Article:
Jason Heller

Jeanine Basinger is a veteran film historian and author with a well-respected body of work — including 11 books — behind her. But read her new book, The Movie Musical!, and you might think she's a debut author with something to prove.

In the prologue to her book God Save the Queens: The Essential History of Women in Hip-Hop, Kathy Iandoli recounts her time working at an Internet radio station — and how, one day in 2009, a famous rapper who was appearing in the studio referred to her by saying, "F**k that c**t."

In 1969, Newsweek bestowed this honorific on Janis Joplin: "The first female superstar of rock music."

It's also a claim that Holly George-Warren sets out to prove in Janis, her new biography of the iconic Texan singer who rocketed to fame after becoming the frontwoman of the San Francisco blues-rock group Big Brother and the Holding Company — only to die four years later at the age of 27, a casualty of the freewheeling '60s, the decade she came to embody.

The end of Game of Thrones — not to mention the long gap between installments of George R. R. Martin's A Song of Ice and Fire — has left a smoldering, dragon-shaped hole in the hearts of fantasy fans. Dragons have been a staple of fantasy literature since The Lord of the Rings, and everyone from Ursula K. Le Guin and Anne McCaffrey to Robin Hobb and Naomi Novik have expanded upon the collective mythology of our favorite giant lizards. There's something primal about the appeal of dragons: their beauty, their majesty, their mystique, their bottomless symbolism.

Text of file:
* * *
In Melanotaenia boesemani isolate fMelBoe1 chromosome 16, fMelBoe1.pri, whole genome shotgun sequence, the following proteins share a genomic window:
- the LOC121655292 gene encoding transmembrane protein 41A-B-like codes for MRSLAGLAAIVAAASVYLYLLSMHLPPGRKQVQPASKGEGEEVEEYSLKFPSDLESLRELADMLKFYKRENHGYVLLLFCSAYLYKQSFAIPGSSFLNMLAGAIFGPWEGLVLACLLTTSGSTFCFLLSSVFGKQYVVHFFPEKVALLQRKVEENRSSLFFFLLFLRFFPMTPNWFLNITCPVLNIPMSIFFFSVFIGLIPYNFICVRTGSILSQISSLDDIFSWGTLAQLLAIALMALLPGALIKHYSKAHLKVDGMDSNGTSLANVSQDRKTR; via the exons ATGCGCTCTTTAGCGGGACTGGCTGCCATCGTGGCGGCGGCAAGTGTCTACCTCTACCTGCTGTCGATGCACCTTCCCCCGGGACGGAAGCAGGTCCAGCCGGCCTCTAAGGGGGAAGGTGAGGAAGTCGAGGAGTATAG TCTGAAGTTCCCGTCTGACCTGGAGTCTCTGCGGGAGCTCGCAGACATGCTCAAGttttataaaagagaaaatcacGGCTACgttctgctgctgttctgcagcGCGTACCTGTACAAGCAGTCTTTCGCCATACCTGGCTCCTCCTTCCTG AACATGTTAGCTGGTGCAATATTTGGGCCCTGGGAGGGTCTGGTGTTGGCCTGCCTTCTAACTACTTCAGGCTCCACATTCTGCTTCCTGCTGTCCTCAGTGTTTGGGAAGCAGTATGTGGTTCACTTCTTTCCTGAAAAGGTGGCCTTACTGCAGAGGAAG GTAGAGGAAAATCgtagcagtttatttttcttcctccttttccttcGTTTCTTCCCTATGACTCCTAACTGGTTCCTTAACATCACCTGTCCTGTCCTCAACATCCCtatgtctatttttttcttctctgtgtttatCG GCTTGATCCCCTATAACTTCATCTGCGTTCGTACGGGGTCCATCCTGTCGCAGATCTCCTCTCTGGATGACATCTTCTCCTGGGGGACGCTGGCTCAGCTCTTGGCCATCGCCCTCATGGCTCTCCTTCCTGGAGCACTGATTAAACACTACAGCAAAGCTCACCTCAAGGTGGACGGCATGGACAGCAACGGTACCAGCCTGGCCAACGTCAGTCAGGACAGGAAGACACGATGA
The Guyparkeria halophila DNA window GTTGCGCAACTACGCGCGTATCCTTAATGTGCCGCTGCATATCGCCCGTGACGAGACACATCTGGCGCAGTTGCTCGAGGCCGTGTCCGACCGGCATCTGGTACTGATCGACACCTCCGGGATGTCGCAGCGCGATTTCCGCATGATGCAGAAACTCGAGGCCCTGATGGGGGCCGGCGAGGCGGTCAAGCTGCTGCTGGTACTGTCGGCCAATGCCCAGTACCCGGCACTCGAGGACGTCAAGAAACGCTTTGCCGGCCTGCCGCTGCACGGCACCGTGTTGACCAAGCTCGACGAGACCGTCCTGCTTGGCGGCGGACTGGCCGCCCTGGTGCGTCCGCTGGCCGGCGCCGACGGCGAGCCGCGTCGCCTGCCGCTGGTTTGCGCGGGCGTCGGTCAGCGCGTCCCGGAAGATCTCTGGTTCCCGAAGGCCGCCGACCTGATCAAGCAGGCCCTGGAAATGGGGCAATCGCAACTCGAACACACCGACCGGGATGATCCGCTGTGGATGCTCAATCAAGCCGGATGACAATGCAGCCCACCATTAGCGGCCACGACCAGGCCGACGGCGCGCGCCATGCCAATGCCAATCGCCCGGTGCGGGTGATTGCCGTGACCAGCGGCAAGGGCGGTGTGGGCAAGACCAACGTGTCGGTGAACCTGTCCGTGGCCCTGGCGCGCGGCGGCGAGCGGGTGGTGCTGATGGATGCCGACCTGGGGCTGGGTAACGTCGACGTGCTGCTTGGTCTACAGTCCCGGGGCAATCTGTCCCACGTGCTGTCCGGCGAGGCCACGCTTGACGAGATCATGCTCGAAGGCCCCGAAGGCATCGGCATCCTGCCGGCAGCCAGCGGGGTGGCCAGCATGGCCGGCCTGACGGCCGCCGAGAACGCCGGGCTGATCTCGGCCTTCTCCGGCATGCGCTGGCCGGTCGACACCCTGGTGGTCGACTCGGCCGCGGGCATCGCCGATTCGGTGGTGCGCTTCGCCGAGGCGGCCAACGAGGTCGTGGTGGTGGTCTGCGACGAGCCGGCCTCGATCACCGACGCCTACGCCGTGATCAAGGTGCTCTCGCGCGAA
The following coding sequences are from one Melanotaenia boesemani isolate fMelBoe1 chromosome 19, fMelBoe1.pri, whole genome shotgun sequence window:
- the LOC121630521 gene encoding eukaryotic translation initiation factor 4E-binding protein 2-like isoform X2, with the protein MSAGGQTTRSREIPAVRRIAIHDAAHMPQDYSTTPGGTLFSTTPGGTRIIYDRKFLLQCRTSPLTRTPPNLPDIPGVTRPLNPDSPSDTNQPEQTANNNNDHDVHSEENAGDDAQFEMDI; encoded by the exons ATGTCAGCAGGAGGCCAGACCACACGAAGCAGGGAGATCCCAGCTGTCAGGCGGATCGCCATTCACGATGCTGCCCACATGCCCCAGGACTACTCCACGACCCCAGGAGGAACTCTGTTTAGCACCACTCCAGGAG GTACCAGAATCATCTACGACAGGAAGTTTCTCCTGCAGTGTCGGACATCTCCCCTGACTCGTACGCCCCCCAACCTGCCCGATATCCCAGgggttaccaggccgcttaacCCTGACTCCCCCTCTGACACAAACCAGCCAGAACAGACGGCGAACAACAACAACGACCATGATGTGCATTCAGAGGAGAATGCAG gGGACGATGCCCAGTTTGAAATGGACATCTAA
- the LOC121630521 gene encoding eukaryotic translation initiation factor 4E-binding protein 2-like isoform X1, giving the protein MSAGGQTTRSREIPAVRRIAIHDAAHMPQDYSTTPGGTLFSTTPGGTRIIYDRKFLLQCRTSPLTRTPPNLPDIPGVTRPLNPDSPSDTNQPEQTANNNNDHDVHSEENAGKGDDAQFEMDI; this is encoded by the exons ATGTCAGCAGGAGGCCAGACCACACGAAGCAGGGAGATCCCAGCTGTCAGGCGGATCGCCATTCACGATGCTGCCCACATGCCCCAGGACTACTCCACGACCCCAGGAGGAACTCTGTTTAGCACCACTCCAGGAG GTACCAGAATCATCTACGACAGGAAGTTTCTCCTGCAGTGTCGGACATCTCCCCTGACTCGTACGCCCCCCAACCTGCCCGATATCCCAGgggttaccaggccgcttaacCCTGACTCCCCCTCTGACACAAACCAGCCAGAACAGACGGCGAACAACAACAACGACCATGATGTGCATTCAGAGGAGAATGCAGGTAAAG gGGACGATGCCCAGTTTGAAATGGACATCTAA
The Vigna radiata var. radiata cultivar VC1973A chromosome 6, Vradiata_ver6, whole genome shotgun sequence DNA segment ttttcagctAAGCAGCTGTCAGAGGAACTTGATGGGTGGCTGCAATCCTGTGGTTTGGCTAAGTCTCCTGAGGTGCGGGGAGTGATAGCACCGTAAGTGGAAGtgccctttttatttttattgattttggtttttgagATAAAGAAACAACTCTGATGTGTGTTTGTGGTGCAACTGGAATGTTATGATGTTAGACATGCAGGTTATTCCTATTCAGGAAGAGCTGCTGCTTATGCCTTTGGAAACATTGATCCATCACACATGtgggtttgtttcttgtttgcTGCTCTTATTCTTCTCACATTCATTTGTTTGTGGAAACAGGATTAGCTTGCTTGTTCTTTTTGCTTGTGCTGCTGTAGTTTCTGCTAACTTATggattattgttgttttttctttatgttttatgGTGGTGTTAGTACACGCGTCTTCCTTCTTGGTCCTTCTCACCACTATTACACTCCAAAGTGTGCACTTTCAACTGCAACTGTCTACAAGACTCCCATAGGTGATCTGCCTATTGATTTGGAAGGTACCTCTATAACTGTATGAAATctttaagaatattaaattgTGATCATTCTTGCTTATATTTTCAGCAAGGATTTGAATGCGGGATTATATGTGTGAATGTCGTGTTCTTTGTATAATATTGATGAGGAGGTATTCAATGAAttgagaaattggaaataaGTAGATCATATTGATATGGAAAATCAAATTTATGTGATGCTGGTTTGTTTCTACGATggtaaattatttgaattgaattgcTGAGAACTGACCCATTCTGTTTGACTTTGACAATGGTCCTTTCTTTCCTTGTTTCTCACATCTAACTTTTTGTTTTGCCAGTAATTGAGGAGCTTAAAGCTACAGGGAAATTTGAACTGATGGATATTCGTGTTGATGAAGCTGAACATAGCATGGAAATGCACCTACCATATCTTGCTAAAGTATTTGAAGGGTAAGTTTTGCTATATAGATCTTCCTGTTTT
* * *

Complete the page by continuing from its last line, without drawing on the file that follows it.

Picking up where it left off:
When, exactly, was disco born? Was it when Billboard magazine began tabulating a chart devoted specifically to dance music in 1974? Or is that the tail wagging the dog, since armies of club DJs had been playing dance-conducive rock and pop music in discotheques since the '60s? And to put a finer point on it, what was actually the first disco song? We know all the big artists and hits of the original disco era, from The Bee Gees' "Stayin' Alive" to Donna Summer's "Hot Stuff." But where did that sound come from: those sweeping strings, the lush funkiness, the hi-hat-heavy beat?

Roky Erickson was rock music's ambassador to inner space.

Note: NPR's First Listen audio comes down after the album is released. However, you can still listen with the Bandcamp playlist at the bottom of the page.

Note: NPR's First Listen audio comes down after the album is released. However, you can still listen with the Bandcamp playlist at the bottom of the page.

Note: NPR's First Listen audio comes down after the album is released. However, you can still listen with the Spotify and Apple playlists at the bottom of the page.

Note: NPR's First Listen audio comes down after the album is released. However, you can still listen with the Bandcamp playlist at the bottom of the page.

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